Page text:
Well, it’s happened yet again, I’ve been asked to review yet another strange little Japanese game. At this point it’s not even a reputation, it’s just the status quo. Nitroplus Blasterz: Heroines Infinite Duel is a 2D tournament fighter with characters taken from different anime, manga and light novels, making it a crossover game.
The story concerns a mysterious and evil figure who has brought together characters from several different parallel worlds to make them fight to the death for very poorly explained reasons. There’s also something to do with a strange medical organization called ‘ASYLUM’, and yes, apparently it’s very important that the name is in full caps.
As you can probably tell, the story is a little shallow and ill-explained, but that shouldn’t really be much of a shock, this is a tournament fighter after all, they’ve never been particularly strong on the story front. The game tells most of this story through cutscenes that play between the different fights with each of the 20 characters that you get the choose from, meaning that each storyline you play through reveals more and more tiny titbits of information about the convoluted storyline.
You can also probably tell, thanks to the title of the game, that all of the playable characters in this game are female, and because of that you can probably extrapolate that there’s going to be at least a little ‘fan service’ going on in this game. The thing is that in this game it seems a little more understated than it usually is in other games like this. Sure, there is a lot of cleavage on display, but for the most part it’s not explicitly the focus of the game, and it doesn’t really tend to be distracting in any way.
Having said all that, at least one of the characters in this game comes from a game where fan service is the whole point, so obviously, the character design can lend itself to a lot of ‘t and a’. Oh, and the main original character on display here is definitely there for two things: the special move that points a camera at her boobs and butt, and the boob jiggle that happens on pretty much every screen of the game.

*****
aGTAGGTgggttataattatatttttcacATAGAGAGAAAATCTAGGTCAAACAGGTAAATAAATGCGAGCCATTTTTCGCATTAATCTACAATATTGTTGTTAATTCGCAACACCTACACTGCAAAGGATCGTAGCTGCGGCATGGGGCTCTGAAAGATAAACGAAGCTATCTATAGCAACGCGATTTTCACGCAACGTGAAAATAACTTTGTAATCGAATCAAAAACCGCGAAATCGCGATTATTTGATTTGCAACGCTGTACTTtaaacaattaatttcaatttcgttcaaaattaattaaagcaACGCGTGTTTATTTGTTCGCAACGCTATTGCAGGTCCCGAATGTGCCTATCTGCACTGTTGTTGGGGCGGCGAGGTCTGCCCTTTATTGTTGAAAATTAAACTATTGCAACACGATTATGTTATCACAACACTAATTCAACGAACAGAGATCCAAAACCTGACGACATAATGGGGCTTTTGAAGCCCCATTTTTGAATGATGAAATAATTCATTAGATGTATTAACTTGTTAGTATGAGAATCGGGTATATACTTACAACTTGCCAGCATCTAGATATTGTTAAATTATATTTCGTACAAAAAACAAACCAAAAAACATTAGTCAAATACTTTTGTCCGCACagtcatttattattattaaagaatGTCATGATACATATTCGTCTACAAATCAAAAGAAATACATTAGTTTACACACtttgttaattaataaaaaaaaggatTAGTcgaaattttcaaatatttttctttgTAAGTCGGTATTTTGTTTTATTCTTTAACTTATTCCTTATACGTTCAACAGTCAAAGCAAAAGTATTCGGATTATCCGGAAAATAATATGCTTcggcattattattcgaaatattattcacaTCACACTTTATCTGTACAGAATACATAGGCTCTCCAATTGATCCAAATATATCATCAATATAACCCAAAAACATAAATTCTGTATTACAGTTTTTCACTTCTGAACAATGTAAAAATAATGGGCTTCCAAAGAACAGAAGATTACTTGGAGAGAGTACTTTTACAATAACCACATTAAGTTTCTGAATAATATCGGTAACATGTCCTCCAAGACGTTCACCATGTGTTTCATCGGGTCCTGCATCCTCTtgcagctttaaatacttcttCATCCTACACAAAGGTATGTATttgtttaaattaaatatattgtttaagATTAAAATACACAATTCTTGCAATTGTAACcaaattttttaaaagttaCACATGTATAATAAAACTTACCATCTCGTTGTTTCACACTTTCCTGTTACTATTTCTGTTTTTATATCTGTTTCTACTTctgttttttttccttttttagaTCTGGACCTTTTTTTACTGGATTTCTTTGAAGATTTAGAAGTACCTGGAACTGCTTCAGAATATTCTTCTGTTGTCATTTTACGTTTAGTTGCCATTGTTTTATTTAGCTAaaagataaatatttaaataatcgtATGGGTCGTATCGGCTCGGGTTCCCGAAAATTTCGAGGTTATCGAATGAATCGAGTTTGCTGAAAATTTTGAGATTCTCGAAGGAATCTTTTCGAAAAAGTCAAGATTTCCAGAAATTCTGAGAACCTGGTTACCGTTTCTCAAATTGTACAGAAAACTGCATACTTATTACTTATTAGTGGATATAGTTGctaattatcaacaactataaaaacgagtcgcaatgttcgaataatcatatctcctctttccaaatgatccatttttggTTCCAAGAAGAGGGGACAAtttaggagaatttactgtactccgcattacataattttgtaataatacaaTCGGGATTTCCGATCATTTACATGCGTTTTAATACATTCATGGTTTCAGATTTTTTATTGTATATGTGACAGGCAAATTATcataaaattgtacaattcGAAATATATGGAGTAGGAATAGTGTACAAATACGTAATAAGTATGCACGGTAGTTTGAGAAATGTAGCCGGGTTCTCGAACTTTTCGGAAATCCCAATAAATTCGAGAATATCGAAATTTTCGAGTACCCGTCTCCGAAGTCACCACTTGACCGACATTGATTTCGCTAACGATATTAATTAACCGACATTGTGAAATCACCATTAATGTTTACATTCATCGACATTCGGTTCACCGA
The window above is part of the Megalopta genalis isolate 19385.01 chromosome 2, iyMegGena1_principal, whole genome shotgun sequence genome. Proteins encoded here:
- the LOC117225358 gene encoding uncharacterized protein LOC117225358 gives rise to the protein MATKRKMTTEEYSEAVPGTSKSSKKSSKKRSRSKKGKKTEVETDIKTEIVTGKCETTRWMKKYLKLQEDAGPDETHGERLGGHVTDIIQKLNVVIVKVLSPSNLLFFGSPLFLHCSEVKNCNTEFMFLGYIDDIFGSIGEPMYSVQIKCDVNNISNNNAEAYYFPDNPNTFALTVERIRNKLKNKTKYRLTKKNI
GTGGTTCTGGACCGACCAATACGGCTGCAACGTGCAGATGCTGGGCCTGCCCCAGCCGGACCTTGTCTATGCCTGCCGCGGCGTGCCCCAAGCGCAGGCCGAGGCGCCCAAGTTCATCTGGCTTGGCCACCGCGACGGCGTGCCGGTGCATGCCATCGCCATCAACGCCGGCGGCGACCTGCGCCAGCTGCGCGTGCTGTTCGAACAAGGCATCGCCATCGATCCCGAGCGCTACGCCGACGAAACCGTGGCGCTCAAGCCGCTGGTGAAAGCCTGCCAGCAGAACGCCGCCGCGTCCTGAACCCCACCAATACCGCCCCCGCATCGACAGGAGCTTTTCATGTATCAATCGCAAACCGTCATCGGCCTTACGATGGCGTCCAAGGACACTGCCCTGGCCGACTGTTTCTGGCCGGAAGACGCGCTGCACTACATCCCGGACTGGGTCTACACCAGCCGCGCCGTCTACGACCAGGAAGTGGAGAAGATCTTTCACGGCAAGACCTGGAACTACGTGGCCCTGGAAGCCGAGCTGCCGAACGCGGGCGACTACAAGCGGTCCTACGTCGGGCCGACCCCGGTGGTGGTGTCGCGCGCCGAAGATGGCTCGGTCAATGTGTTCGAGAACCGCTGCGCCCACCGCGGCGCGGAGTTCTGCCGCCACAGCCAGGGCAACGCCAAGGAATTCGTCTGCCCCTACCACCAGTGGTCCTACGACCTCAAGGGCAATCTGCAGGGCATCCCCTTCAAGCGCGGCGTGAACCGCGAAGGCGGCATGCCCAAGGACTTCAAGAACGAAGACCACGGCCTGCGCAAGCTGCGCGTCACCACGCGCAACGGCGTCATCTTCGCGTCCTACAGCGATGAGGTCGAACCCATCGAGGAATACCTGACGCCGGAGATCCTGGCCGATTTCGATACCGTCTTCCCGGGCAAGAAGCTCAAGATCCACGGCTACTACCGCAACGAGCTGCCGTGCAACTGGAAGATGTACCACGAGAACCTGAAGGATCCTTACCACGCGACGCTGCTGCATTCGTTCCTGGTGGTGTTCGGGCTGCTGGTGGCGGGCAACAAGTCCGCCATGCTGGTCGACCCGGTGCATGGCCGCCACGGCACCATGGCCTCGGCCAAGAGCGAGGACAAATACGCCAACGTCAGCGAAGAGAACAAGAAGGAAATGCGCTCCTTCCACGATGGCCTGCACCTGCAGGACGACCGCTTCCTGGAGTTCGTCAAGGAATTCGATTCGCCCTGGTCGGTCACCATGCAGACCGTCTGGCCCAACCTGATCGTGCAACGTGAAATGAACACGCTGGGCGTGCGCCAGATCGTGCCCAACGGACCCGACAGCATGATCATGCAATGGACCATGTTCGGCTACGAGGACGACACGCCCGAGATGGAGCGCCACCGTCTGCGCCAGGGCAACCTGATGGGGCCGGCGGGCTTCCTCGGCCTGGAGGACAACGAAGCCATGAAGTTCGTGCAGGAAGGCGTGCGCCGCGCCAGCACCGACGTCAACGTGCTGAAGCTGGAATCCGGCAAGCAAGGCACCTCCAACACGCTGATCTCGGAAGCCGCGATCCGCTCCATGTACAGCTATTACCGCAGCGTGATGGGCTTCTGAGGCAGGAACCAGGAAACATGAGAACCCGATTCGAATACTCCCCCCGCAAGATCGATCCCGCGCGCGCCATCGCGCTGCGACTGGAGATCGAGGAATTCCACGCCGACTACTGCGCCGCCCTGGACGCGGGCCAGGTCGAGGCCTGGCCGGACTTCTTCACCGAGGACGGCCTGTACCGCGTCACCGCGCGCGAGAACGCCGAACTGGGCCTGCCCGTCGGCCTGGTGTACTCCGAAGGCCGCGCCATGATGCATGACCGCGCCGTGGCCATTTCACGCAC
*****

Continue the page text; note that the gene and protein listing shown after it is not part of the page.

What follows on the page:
Thanks to the complete wealth of characters on display, it’s likely that you’re going to know at least one or two of the characters being displayed here, as long as you’re a fan of anime. The characters are taken from a variety of different genres and styles, so much so that at times it seems strange to have two particular characters in the same game at all.
The combat is very quick paced, so much so that at times it seems a little slapdash. I’m not an avid player of tournament fighters, to that point that I haven’t really played through an entire game in the genre since Tekken 3, but I managed to get through the entire campaign in one go, only dying once by button mashing. I seriously didn’t even look at a moves list or control diagram, I just pressed random buttons and managed to beat the crap out of pretty much every challenge the game threw at me, bar the final fight in which I died once.
For all my complaining about it being a button masher, it really did get much better once I took the time to map my controller in a way that made sense to me. Even once I had taken the time to map the controller though, I had a hard time consistently pulling off the character’s different moves. In practise mode I got the ‘super’ move of one character to work once and then never again, despite checking the move list multiple times.
There is also an alternate story mode which sets all of the characters in the fictional Arkham Town where several of the characters run a detective agency together. This story mode is mainly just a visual novel, but there are a few token fights sprinkled in here and there. The main focus is clearly on the strange story about trying to solve mysteries, not on the fighting, but it’s a nice little addition if you’re into that sort of thing.
The game is really well animated, and it must have a really high frame-rate as everything seems so smooth. There has clearly been a lot of care and time but into each character’s animations and attacks, and if you’re a fan of these characters, it’s definitely fun to see sprite versions of each of them.
There are several palette swaps for each character, presumably so that if you and a bunch of friends wanted to pick the same character, you could do so without getting confused, but strangely very few of the characters have alternate costumes available. In fact, only 3 characters in the entire game have more than a single costume as far as I can tell. It seems like they should really have only included alternate costumes if most characters were going to have them, not just 3.
Publisher: Marvelous USA, XSEED
Platforms: PC, PS3, PS4
Release Date: 8th December 2016